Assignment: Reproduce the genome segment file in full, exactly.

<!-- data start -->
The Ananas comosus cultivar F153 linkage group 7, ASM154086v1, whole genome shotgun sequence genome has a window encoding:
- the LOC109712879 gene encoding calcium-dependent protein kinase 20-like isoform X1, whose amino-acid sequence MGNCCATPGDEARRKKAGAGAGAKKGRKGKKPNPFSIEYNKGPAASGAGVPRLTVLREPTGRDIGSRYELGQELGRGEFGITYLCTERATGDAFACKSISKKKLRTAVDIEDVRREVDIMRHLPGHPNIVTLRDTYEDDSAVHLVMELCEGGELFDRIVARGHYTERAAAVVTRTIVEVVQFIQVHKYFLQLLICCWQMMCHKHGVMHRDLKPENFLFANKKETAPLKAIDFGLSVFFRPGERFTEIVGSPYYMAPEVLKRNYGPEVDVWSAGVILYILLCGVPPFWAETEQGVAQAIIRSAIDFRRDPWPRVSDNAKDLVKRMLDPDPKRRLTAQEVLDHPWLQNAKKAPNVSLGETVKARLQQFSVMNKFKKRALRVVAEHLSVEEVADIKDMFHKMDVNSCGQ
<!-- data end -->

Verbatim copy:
The Ananas comosus cultivar F153 linkage group 7, ASM154086v1, whole genome shotgun sequence genome has a window encoding:
- the LOC109712879 gene encoding calcium-dependent protein kinase 20-like isoform X1, whose amino-acid sequence MGNCCATPGDEARRKKAGAGAGAKKGRKGKKPNPFSIEYNKGPAASGAGVPRLTVLREPTGRDIGSRYELGQELGRGEFGITYLCTERATGDAFACKSISKKKLRTAVDIEDVRREVDIMRHLPGHPNIVTLRDTYEDDSAVHLVMELCEGGELFDRIVARGHYTERAAAVVTRTIVEVVQFIQVHKYFLQLLICCWQMMCHKHGVMHRDLKPENFLFANKKETAPLKAIDFGLSVFFRPGERFTEIVGSPYYMAPEVLKRNYGPEVDVWSAGVILYILLCGVPPFWAETEQGVAQAIIRSAIDFRRDPWPRVSDNAKDLVKRMLDPDPKRRLTAQEVLDHPWLQNAKKAPNVSLGETVKARLQQFSVMNKFKKRALRVVAEHLSVEEVADIKDMFHKMDVNSCGQ